For things such as blankets and any personal hygiene items: if the items are unwanted but have not yet been opened (such as white elephant gifts from Great-Aunt Eleanor), the United Way will take them. The United Way aids refugees the world over.
Or, you might try Human Solutions.
Animal shelters will not only take donations of blankets and pet food, but also other things that are perhaps less obvious, such as towels, (clean) rags, crates, bowls and tennis balls. For a list of some animal shelters, see the section on pets at the end of this page.
If you are trying to get rid of something that is physically attached to your house, like a tub or a cabinet, try The ReBuilding Center.
Of course, it is fairly easy to recycle magazines (see Metro if you need help with this). But if you want to donate them (esp. current ones) somewhere where they will actually be read, try your local nursing homes, assisted-living centers, or the Veterans Hospital.
If you have plants that you no longer want, you can get rid of them and help fund pet spaying and neutering at the same time by contacting Pet Over-Population Prevention Advocates.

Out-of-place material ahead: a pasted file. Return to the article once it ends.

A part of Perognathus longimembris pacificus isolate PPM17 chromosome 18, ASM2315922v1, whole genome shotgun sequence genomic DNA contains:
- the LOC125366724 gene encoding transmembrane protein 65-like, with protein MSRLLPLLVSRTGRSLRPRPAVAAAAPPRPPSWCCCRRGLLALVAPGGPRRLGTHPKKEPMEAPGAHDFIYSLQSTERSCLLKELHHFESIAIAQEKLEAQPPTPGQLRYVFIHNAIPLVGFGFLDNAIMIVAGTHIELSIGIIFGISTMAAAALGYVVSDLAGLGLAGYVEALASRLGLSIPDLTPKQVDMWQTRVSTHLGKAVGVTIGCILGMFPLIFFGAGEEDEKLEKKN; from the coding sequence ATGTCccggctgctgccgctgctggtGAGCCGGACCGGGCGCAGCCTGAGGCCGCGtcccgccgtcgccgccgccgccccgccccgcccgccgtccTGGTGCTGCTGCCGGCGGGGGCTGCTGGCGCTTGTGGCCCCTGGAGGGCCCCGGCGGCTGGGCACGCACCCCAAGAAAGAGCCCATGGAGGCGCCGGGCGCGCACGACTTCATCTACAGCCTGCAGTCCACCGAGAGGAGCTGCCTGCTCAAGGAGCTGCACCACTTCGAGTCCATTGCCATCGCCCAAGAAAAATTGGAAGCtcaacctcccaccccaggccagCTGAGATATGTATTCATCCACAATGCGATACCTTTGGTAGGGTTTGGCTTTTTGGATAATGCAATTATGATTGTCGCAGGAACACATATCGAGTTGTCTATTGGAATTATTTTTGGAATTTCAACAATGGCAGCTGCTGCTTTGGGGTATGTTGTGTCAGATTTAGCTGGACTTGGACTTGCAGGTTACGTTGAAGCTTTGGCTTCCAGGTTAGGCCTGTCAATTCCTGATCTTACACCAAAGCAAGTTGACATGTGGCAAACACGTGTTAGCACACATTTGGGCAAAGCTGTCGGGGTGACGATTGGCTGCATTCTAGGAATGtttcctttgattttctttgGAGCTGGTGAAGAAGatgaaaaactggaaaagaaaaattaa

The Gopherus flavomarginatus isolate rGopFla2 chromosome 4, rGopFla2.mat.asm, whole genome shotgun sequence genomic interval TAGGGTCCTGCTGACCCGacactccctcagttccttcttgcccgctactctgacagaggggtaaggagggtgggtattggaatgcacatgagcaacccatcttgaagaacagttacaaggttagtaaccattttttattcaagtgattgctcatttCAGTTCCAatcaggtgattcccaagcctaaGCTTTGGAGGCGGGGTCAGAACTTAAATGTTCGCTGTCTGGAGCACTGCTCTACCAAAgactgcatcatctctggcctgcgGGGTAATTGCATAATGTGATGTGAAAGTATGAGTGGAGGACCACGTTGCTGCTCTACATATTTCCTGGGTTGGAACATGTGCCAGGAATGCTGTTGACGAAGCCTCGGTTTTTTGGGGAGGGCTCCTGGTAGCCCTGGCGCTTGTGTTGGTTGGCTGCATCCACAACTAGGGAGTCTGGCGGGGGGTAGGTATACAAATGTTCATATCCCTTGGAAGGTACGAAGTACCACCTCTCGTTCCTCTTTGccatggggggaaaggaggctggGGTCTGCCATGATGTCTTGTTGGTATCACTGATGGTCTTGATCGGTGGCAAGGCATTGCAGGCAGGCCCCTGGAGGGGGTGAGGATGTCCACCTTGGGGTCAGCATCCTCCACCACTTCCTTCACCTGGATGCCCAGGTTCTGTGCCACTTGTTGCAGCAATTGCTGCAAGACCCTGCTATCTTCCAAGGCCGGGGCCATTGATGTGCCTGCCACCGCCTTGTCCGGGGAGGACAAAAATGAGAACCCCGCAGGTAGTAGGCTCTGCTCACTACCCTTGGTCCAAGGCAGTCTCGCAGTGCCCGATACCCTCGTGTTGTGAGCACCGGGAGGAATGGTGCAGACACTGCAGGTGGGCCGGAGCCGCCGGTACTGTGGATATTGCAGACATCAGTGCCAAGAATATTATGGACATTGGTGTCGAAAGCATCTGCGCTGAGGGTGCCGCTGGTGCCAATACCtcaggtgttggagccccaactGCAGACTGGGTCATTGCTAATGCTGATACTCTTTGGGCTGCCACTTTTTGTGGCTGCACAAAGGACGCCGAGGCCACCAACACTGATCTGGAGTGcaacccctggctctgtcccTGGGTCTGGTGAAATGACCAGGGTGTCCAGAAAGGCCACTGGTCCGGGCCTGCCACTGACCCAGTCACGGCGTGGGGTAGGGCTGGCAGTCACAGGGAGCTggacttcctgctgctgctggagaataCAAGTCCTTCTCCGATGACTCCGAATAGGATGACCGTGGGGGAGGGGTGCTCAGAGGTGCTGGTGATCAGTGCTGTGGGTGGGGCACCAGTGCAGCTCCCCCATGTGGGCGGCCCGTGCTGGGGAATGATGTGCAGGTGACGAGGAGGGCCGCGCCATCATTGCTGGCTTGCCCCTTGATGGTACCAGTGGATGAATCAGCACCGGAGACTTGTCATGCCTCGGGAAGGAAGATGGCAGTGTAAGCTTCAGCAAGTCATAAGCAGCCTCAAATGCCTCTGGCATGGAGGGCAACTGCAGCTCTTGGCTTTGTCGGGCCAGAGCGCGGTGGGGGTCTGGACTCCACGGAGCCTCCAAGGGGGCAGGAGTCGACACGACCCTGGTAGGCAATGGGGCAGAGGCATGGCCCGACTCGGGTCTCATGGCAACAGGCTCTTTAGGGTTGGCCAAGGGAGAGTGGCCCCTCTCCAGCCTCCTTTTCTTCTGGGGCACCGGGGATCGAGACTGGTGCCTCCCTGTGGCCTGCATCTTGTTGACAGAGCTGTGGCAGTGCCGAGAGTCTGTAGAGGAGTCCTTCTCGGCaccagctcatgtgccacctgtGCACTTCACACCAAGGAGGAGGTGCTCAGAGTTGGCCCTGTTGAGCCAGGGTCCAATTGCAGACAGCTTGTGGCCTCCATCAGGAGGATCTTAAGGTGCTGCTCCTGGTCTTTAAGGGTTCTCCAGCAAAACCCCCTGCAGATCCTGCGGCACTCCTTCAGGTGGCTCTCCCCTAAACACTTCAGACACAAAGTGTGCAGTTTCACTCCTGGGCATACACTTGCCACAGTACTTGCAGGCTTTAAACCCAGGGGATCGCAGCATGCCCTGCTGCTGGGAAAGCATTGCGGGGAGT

Kids from financially strapped families can always use these, and teachers do a lot of work filling in the gaps. You can too, by giving those old rulers or pens or what have you to Schoolhouse Supplies.
If what you have is an advanced calculator, you might well be able to sell it to a student at your local college. For example, Portland State University has areas where you can post an ad to sell your calculators and used textbooks.
Telephones of all kinds (especially newer ones) often contain toxic materials, so it is worth it to try to recycle them.
For cellular telephones, try www.recyclewirelessphones.org or Free Geek (see next paragraph).
For all other telephones (and for headsets that plug into telephones), give them to Free Geek. Free Geek will take them even if they do not work; in fact, they'll take them even if they are in pieces.
If they are pet toys, try an animal shelter. (For a list of some animal shelters, see the section on pets at the end of this page.) If the toys are for children, Human Solutions might well take them.